Top speed – at a breakneck pace

The Flachau speed skier Manuel Kramer – in the spotlight

Speed skiing is an extreme sport. On 2.40 m long skis, the winter athletes whizz down an incredibly steep slope – whereby the focus is always on maximum speed.A guy who lives for his passion for speed is Manuel Kramer from Flachau. He recently provided me with an insight into this very special ski sport discipline. He told me why the latex suits are nearly always red, that the aerodynamic helmet has the catchy name of “Monster“ and what the optimal conditions have to be for a new record to be set.

But first of all I’m simply dying to know what motivates someone, who seems so down to earth, to throw himself down such a steep slope at such enormous speed. Manuel smiles: “My love of speed is in my blood, and what many people forget is that the “Streif“ ski run in Kitzbühel is much scarier and much more dangerous. I have the speed under control up to 230 km/h, thereafter it’s all in the mind, to force myself to fight for every single millimetre and achieve a top speed.“ The man from Flachau knows what he’s talking about, after all he’s raced 25 Downhill and Super-G World Cup runs including the “Streif“ What the downhill run in Kitzbühel is for Alpine Ski World Cup, the run in Vars (France) is for speed skiing. Vars is the fastest run in the world. It is 1.000 m long, the altitude difference is around 400 m and it features a gradient of an unbelievable 98 %. I’m surprised to learn that the perfect speed ski piste is not iced, but requires an optimum temperature, not too warm and not too cold. ”The sun has to break the crystals and open up the upper layer of snow. That’s why speed competitions only take place in the months of February, March and April, according to the speed star from Flachau.

When and how is the speed measured and how do you slow down afterwards?

“The skiers accelerate from 0 to 200 in around 7 seconds. Then the aerodynamic resistance becomes stronger and it gets more difficult to increase more speed. Every single millimetre of position change has an extreme effect“, Manuel explains.“Acceleration takes place during the first 900 metres. Then, the time the speed skiers require for the remaining 100 metres is measured using two light barrier sensors and finally converted into km/h. Slowing down takes around 500 metres by straightening up and as soon as the speed permits, taking 2 turns to brake.“

The dream of a world recordThe current speed skiing world record is 254.958 km/h, set by the Italian Ivan Origone. This season in Vars the “Speed Masters” take place, where the best speed skiers try to break this record.

Manuel: “In my opinion 60% of the conditions (piste, wind, run consistancy …) must be ideal and the remaining 40 % is in within the sphere of influence of us skiers and our equipment. The world record attempt is set for a specific week. According to the weather we have a time frame of about 1.5 hrs. per day in which the conditions have to be just right for us to set a new record.During the week we take it step by step, first we begin with a 160-km/h start, then a 180-km/h start, followed by a 200-km/h-start, a 220-km/h start and then a 240-km/h start, before we finally get to a “top start“. During the week the 5 best skiers qualify for the Speed Masters and then they try to set a new world record.In addition to the Speed Masters there are plenty of other sporting goals for Manuel in his discipline, after all the runner-up World Champion from 2017 has 8 World Cup races and also the World Championships in his calendar this coming season.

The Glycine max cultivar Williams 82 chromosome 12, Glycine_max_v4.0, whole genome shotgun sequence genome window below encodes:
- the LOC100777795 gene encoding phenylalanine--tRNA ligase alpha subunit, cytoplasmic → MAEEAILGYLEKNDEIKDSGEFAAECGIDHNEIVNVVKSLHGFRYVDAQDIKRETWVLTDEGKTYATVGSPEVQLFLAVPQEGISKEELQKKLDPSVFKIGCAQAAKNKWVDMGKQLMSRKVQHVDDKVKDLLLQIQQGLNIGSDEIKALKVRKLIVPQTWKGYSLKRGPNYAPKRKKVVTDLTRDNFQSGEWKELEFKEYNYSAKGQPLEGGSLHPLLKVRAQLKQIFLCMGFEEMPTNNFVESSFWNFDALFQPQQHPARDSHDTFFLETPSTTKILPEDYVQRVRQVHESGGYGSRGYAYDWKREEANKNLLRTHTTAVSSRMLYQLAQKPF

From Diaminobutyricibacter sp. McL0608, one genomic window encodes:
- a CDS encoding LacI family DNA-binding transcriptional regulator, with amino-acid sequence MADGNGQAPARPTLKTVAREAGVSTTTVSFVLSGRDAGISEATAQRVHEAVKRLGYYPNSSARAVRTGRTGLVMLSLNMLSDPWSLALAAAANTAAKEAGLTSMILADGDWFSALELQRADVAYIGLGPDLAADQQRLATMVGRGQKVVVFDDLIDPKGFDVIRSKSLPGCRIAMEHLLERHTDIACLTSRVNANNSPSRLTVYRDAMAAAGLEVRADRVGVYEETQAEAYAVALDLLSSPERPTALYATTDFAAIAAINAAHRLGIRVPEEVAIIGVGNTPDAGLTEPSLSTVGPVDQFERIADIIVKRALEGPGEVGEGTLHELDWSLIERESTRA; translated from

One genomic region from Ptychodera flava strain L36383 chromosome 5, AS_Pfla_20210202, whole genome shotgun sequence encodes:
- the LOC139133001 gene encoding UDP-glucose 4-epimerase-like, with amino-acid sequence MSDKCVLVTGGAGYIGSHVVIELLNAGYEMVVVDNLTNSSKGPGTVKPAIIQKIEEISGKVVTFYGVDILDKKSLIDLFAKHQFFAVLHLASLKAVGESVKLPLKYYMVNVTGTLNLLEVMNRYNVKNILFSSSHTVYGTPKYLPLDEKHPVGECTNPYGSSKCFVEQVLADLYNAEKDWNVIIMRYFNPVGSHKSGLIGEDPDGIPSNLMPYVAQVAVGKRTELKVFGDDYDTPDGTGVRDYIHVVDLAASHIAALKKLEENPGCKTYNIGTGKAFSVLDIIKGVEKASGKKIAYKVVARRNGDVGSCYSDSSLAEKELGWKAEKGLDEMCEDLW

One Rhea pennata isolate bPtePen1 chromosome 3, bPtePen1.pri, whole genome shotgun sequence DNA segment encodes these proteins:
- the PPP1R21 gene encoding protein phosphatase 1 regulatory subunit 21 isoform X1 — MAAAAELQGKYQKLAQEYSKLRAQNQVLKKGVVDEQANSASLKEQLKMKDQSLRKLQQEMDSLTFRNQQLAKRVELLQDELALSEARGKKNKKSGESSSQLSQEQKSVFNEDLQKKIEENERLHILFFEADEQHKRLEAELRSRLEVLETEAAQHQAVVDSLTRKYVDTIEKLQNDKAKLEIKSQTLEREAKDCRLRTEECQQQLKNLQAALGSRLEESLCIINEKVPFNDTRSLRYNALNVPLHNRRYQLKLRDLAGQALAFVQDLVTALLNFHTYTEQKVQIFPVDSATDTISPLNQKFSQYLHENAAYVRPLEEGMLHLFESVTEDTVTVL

Cue preparation - what does that involve?

“I’ve grown up with sport. I spend the summer on my mountain bike and road racing bike. Plus I undertake mountain and climbing tours. The region in and around Flachau offers so many possibilities for these activities. In the intensive preparation phase in autumn I train in the weights room and as soon as possible on snow. At the start of the World Cup season in Idre (Sweden) we’ll arrive early and either train there intensively or in Vars for a week.In addition I’ll obviously test equipment and work on fine tuning.  I’m now in my 4<sup>th</sup> season and have been able to gain a lot of experience. That helps me of course to optimize my tuning. I work together with Atomic, Boa Technology and Flachau and therefore have good prospects for a successful season.”

Here’s some information regarding equipment, as in speed skiing it really does play a decisive role.

Manuel’s skis and boots are from Atomic, his poles from Leki.People always ask what “Boa” is:“In speed skiing the boots don’t have any clasps – they are covered with sticky tape. The boots are closed with a cuff. This was designed by Boa Technology, a company from Mondsee.  I was able to be part of the development of the now patented system“, Manuel explains, not without pride.“Then there’s the 30 cm long spoiler on your calves, the futuristic aerodynamic helmet called the “Monster”, which is a custom-made and the red latex suit, which is only red, because for financial reasons it was ordered in large numbers in this colour.

Portrait of Manuel Kramer
Date of birth: 01.01.1989
Ski Club: USC Flachau
Education: 2015 Matura, followed by Bachelor’s Degree.“Smart Building“ at the FH Salzburg, Campus Kuchl. This autumn Manuel has started his Masters Degree “Smart Building at the Smart Cities”.

Info and Tips: You can follow Manuel and his crazy hobby on Facebook.

Here you can find general information about Speedskiing.

Photo credits: Manuel Kramer